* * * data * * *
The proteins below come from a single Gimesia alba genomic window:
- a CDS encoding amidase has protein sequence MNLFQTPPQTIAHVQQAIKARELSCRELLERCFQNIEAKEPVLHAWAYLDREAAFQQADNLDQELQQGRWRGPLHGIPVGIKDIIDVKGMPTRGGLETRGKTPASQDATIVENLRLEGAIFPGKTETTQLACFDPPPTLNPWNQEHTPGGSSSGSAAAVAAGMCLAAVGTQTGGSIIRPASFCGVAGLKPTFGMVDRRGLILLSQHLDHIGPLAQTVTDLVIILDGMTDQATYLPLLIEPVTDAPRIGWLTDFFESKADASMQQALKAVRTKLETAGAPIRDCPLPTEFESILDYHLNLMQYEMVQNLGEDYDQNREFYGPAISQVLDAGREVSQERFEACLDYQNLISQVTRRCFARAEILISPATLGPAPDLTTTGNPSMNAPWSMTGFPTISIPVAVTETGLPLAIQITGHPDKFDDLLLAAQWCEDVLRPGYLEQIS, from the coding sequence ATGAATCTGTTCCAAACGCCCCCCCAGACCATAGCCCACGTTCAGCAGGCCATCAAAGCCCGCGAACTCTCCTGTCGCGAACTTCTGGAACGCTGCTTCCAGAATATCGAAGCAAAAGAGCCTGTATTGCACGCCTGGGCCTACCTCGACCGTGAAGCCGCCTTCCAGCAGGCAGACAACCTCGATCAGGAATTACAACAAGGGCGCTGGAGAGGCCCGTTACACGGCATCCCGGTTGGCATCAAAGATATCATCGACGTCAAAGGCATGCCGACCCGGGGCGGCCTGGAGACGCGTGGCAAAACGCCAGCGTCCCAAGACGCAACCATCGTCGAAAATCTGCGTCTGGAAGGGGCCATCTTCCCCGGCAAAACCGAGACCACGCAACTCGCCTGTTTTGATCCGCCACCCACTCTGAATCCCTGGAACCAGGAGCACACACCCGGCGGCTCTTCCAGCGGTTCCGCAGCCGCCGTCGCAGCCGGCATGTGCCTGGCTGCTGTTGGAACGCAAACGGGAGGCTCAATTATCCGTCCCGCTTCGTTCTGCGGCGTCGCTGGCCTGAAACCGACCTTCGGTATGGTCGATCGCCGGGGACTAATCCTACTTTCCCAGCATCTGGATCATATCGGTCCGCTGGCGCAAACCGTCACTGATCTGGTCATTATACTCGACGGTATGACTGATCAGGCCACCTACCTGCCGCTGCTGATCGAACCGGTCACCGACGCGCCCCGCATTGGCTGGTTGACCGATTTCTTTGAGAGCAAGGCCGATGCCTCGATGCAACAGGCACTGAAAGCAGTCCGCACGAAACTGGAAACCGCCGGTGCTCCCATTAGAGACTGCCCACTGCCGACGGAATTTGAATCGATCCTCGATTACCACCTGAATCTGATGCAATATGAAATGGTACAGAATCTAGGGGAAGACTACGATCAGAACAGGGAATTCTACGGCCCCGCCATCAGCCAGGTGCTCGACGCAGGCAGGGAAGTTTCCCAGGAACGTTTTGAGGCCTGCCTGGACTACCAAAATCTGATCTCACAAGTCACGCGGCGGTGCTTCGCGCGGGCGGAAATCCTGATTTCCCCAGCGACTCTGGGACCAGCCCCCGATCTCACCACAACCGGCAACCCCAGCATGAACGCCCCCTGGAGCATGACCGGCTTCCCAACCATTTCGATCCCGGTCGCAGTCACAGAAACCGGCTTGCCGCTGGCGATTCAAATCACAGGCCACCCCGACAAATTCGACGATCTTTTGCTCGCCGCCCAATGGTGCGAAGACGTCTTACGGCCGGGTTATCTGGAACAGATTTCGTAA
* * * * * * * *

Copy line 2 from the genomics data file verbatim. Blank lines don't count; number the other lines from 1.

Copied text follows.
- a CDS encoding amidase has protein sequence MNLFQTPPQTIAHVQQAIKARELSCRELLERCFQNIEAKEPVLHAWAYLDREAAFQQADNLDQELQQGRWRGPLHGIPVGIKDIIDVKGMPTRGGLETRGKTPASQDATIVENLRLEGAIFPGKTETTQLACFDPPPTLNPWNQEHTPGGSSSGSAAAVAAGMCLAAVGTQTGGSIIRPASFCGVAGLKPTFGMVDRRGLILLSQHLDHIGPLAQTVTDLVIILDGMTDQATYLPLLIEPVTDAPRIGWLTDFFESKADASMQQALKAVRTKLETAGAPIRDCPLPTEFESILDYHLNLMQYEMVQNLGEDYDQNREFYGPAISQVLDAGREVSQERFEACLDYQNLISQVTRRCFARAEILISPATLGPAPDLTTTGNPSMNAPWSMTGFPTISIPVAVTETGLPLAIQITGHPDKFDDLLLAAQWCEDVLRPGYLEQIS, from the coding sequence ATGAATCTGTTCCAAACGCCCCCCCAGACCATAGCCCACGTTCAGCAGGCCATCAAAGCCCGCGAACTCTCCTGTCGCGAACTTCTGGAACGCTGCTTCCAGAATATCGAAGCAAAAGAGCCTGTATTGCACGCCTGGGCCTACCTCGACCGTGAAGCCGCCTTCCAGCAGGCAGACAACCTCGATCAGGAATTACAACAAGGGCGCTGGAGAGGCCCGTTACACGGCATCCCGGTTGGCATCAAAGATATCATCGACGTCAAAGGCATGCCGACCCGGGGCGGCCTGGAGACGCGTGGCAAAACGCCAGCGTCCCAAGACGCAACCATCGTCGAAAATCTGCGTCTGGAAGGGGCCATCTTCCCCGGCAAAACCGAGACCACGCAACTCGCCTGTTTTGATCCGCCACCCACTCTGAATCCCTGGAACCAGGAGCACACACCCGGCGGCTCTTCCAGCGGTTCCGCAGCCGCCGTCGCAGCCGGCATGTGCCTGGCTGCTGTTGGAACGCAAACGGGAGGCTCAATTATCCGTCCCGCTTCGTTCTGCGGCGTCGCTGGCCTGAAACCGACCTTCGGTATGGTCGATCGCCGGGGACTAATCCTACTTTCCCAGCATCTGGATCATATCGGTCCGCTGGCGCAAACCGTCACTGATCTGGTCATTATACTCGACGGTATGACTGATCAGGCCACCTACCTGCCGCTGCTGATCGAACCGGTCACCGACGCGCCCCGCATTGGCTGGTTGACCGATTTCTTTGAGAGCAAGGCCGATGCCTCGATGCAACAGGCACTGAAAGCAGTCCGCACGAAACTGGAAACCGCCGGTGCTCCCATTAGAGACTGCCCACTGCCGACGGAATTTGAATCGATCCTCGATTACCACCTGAATCTGATGCAATATGAAATGGTACAGAATCTAGGGGAAGACTACGATCAGAACAGGGAATTCTACGGCCCCGCCATCAGCCAGGTGCTCGACGCAGGCAGGGAAGTTTCCCAGGAACGTTTTGAGGCCTGCCTGGACTACCAAAATCTGATCTCACAAGTCACGCGGCGGTGCTTCGCGCGGGCGGAAATCCTGATTTCCCCAGCGACTCTGGGACCAGCCCCCGATCTCACCACAACCGGCAACCCCAGCATGAACGCCCCCTGGAGCATGACCGGCTTCCCAACCATTTCGATCCCGGTCGCAGTCACAGAAACCGGCTTGCCGCTGGCGATTCAAATCACAGGCCACCCCGACAAATTCGACGATCTTTTGCTCGCCGCCCAATGGTGCGAAGACGTCTTACGGCCGGGTTATCTGGAACAGATTTCGTAA